Selling the Teddy Bear

Did *you* know that Nelson Mandela’s “real” name (his clan name) is “Madiba”? I didn’t.

But Barry sure knew.


Wait. I thought black South Africans, and St. Mandela in particular, were beyond race, beyond clan… in fact, beyond racist Western notions that it’s in the self-interest of tribe X (or race X)  to ensure the nation they built, and live in, maintains a population that is majority tribe X.

It’s probably just a cute nickname, that’s all.

And so, with the cute ‘n cuddly koala bear’s passing, we may have reached the apex (?) of pure, unadulterated folklore with a new poem by St. Maya Angelou about Nelson Mandela’s death. (Primer: Maya Angelou stands as the embodiment of white liberalism’s child-like political philosophy on race relations. If she didn’t exist, white liberals would’ve had to invent her.)

Angelou’s poem was unveiled in an appropriate Marxist setting, on some sort of podcast by the Marxist Democracy Now! site. The poem begins:

His day is done.
Is done.
The news came on the wings of a wind, reluctant to carry its burden…

Yup, that’s how it starts.

I’d leave it at that, but I can honestly say I was quite surprised to see a line mentioning the Boers (in a non-negative context?):

Our spirits reach out to you Bantu, Zulu, Xhosa, Boer.
We think of you and your son of Africa, your father, your one more wonder of the world…

Is this Angelou implicitly acknowledging the Boers’ right to citizenship (and existence), or am I being naïve?


We have the Madiba family actin’ all MLK-family-like (and, as it may turn out, Trayvonn-family-like), that is, actin’ like most blacks who stumble into easy money:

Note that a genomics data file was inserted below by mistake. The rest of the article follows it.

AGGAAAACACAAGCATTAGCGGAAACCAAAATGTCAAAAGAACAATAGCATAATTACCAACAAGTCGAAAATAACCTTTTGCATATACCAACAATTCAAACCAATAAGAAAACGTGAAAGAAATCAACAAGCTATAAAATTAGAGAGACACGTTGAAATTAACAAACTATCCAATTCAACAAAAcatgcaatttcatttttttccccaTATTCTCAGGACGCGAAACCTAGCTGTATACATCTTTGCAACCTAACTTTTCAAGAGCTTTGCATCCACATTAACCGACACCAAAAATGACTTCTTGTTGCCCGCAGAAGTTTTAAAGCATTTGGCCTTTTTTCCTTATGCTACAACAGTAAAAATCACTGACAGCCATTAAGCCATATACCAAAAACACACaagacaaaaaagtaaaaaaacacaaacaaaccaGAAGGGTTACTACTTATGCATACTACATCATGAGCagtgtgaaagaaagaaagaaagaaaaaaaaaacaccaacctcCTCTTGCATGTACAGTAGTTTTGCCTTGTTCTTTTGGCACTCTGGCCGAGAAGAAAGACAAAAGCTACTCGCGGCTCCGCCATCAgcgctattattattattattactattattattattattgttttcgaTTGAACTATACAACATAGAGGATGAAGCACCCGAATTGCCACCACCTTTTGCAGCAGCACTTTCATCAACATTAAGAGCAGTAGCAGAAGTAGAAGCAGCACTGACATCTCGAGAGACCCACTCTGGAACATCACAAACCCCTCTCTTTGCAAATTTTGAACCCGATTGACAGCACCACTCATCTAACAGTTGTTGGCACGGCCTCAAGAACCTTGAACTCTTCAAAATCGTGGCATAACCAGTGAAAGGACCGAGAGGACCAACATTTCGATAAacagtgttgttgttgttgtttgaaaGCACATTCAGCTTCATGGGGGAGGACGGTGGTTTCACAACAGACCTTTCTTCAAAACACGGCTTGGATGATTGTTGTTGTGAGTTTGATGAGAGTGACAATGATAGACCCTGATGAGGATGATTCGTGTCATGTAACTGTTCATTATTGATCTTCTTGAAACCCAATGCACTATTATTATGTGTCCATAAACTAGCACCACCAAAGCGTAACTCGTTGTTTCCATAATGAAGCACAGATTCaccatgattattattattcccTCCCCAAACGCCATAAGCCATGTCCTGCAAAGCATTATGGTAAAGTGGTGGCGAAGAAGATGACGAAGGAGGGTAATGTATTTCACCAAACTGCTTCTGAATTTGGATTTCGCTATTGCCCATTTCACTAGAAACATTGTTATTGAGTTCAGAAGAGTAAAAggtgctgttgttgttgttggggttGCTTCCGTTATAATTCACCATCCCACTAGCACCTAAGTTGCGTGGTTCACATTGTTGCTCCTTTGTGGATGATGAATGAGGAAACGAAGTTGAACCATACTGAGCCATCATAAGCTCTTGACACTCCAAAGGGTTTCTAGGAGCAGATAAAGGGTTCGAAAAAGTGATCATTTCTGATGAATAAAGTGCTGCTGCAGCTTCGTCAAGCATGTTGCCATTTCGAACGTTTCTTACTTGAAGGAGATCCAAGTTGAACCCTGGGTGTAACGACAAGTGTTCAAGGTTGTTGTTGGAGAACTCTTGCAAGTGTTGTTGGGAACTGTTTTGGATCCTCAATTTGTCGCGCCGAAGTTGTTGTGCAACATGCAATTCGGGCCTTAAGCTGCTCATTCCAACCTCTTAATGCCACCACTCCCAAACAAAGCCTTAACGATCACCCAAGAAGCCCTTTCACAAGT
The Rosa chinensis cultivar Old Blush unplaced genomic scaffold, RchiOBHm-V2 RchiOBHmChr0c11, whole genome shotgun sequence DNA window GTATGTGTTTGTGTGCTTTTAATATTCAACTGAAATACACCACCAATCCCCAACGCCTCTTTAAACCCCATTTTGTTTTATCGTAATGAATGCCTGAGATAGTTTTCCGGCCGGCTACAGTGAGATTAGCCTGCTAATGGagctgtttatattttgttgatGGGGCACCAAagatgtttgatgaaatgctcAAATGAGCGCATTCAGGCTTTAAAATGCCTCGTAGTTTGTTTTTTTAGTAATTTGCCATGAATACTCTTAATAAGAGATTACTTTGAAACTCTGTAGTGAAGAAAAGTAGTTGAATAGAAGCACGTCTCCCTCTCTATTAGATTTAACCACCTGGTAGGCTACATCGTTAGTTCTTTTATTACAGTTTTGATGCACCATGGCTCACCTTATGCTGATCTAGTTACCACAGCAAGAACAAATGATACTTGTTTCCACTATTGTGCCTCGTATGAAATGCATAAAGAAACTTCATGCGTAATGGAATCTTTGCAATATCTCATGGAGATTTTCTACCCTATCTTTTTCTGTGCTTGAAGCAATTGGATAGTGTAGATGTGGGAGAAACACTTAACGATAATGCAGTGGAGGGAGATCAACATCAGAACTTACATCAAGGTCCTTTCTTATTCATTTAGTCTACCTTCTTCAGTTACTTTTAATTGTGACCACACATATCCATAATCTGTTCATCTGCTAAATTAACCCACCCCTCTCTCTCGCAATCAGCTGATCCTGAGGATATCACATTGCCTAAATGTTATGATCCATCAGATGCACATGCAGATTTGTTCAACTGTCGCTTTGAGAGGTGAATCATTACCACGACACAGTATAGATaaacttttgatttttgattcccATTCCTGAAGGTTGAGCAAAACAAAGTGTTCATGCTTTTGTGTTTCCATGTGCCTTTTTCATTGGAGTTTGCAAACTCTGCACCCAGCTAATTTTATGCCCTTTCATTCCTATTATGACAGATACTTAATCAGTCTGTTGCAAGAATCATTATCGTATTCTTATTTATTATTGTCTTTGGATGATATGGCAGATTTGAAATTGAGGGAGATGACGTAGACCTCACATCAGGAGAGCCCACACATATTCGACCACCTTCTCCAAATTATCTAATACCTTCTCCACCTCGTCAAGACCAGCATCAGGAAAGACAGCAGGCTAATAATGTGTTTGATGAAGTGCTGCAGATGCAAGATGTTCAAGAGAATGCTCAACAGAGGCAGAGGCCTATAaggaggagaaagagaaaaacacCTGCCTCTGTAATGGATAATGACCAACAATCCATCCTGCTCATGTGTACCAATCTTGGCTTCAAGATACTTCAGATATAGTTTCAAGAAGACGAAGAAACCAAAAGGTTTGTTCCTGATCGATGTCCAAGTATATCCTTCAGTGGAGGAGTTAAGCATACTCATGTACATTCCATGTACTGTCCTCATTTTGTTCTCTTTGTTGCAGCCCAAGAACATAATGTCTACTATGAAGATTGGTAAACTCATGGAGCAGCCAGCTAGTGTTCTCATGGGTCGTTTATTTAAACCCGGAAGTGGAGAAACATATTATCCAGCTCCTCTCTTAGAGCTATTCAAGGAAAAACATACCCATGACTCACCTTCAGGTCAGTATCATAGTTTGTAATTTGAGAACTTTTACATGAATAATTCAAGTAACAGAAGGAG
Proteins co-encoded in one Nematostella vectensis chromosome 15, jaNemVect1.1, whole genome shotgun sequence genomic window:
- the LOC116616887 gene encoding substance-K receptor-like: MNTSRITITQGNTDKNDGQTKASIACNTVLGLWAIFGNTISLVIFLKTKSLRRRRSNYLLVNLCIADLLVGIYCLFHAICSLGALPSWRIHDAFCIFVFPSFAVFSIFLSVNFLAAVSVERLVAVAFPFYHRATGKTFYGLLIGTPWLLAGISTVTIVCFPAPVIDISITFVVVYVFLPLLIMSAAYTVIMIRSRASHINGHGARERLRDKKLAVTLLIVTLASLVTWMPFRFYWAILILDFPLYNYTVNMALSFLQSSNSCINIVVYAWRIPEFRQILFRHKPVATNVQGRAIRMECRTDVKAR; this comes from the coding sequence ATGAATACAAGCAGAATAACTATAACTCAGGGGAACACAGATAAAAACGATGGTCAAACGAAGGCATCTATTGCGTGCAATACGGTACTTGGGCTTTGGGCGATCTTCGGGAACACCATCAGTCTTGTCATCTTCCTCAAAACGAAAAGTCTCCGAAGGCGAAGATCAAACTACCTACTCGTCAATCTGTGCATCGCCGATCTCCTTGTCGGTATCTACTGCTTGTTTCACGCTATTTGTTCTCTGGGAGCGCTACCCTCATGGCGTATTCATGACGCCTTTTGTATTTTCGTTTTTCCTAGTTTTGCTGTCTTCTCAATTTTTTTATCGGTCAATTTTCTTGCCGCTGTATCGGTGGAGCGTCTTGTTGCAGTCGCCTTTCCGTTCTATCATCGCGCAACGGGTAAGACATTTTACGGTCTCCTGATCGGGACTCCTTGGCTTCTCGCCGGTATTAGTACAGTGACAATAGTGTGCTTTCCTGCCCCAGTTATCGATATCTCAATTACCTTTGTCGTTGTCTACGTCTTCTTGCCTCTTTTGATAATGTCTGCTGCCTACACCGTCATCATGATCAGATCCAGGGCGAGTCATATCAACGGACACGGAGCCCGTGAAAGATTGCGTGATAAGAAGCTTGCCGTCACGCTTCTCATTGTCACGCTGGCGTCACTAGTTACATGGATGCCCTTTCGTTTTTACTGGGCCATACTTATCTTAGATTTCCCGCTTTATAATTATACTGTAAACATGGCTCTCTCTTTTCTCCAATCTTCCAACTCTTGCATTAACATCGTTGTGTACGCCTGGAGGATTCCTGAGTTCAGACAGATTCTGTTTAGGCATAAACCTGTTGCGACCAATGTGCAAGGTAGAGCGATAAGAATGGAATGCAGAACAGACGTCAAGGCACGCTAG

JOHANNESBURG (Reuters) – From political posters to bottles of wine and kitchen aprons, the face and name of Nelson Mandela are a potent commercial and political brand in South Africa. Little wonder it’s so sought after – and the source of occasional squabbles.

Following his death on Thursday at the age of 95, the scramble for control of the Mandela legacy – both financial and moral – will involve his family, the ruling African National Congress (ANC), and the Nelson Mandela Foundation he set up to protect his broader message.

At stake is the inheritance that will go to Mandela’s more than 30 children, grandchildren and great grandchildren, some of whom already use the Mandela name and image to market everything from clothing to reality TV.

Hey, it’s hard out here for a pimp.

A legal tussle between Mandela’s long-time friend, lawyer George Bizos, and two of Mandela’s daughters became public this year as the daughters sought to have Bizos and other Mandela associates ousted from companies set up to sell his handprint for use in art and memorabilia.

According to an affidavit filed by Bizos and the others, the two daughters, Makaziwe Mandela and Zenani Dlamini, had been trying to gain control of the main Mandela Trust since 2005 and eventually became trustees without Mandela’s knowledge.

Mandela became angry when he found out what the daughters had done, Bizos and the other associates said in the affidavit.

“Mr Mandela was shocked and used a common expression ‘Good Lord!’ He was most infuriated and wanted to know what had happened.”

A portion of the revenue from the Foundation’s 46664 clothing line – named after Mandela’s prisoner number on Robben Island – and the artworks also goes to pay for family members’ education, according to Bizos.

“The trust has adopted the procedure of requiring the applicant for money to furnish an invoice,” Bizos said, adding that every request accompanied by proper paperwork has been granted.

But some family members have asked for a lump sum payment of 12 million rand, he added.

Such demands fuel the notion, widely held in South Africa, that some of Mandela’s children have exploited their father.

“This is what we are, in a sense, entitled to, that my father worked for, and he did it with his own hands to create something for the welfare and upkeep of himself and his children,” she told the Financial Times in April.

“If everybody wants a little bit of the Madiba magic, why is it so sacrilegious for the rightful owners … to use the Madiba magic?” she said, referring to her father by his clan name.

Madiba magic.

That pretty much says it all.

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